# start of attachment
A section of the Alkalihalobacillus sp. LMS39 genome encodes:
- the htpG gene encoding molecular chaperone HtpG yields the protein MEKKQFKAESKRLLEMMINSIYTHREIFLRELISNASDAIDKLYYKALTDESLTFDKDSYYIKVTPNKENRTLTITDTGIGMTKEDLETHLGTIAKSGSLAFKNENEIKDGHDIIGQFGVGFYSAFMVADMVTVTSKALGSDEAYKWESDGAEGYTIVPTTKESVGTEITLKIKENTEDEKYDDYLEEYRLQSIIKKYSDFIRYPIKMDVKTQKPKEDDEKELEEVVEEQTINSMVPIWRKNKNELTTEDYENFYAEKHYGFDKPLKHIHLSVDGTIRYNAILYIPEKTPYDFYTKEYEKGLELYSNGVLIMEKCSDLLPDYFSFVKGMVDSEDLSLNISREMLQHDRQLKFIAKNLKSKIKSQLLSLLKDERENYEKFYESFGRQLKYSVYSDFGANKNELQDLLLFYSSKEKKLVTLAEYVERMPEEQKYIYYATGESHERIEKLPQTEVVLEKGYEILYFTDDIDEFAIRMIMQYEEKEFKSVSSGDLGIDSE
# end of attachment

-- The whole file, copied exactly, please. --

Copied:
A section of the Alkalihalobacillus sp. LMS39 genome encodes:
- the htpG gene encoding molecular chaperone HtpG yields the protein MEKKQFKAESKRLLEMMINSIYTHREIFLRELISNASDAIDKLYYKALTDESLTFDKDSYYIKVTPNKENRTLTITDTGIGMTKEDLETHLGTIAKSGSLAFKNENEIKDGHDIIGQFGVGFYSAFMVADMVTVTSKALGSDEAYKWESDGAEGYTIVPTTKESVGTEITLKIKENTEDEKYDDYLEEYRLQSIIKKYSDFIRYPIKMDVKTQKPKEDDEKELEEVVEEQTINSMVPIWRKNKNELTTEDYENFYAEKHYGFDKPLKHIHLSVDGTIRYNAILYIPEKTPYDFYTKEYEKGLELYSNGVLIMEKCSDLLPDYFSFVKGMVDSEDLSLNISREMLQHDRQLKFIAKNLKSKIKSQLLSLLKDERENYEKFYESFGRQLKYSVYSDFGANKNELQDLLLFYSSKEKKLVTLAEYVERMPEEQKYIYYATGESHERIEKLPQTEVVLEKGYEILYFTDDIDEFAIRMIMQYEEKEFKSVSSGDLGIDSE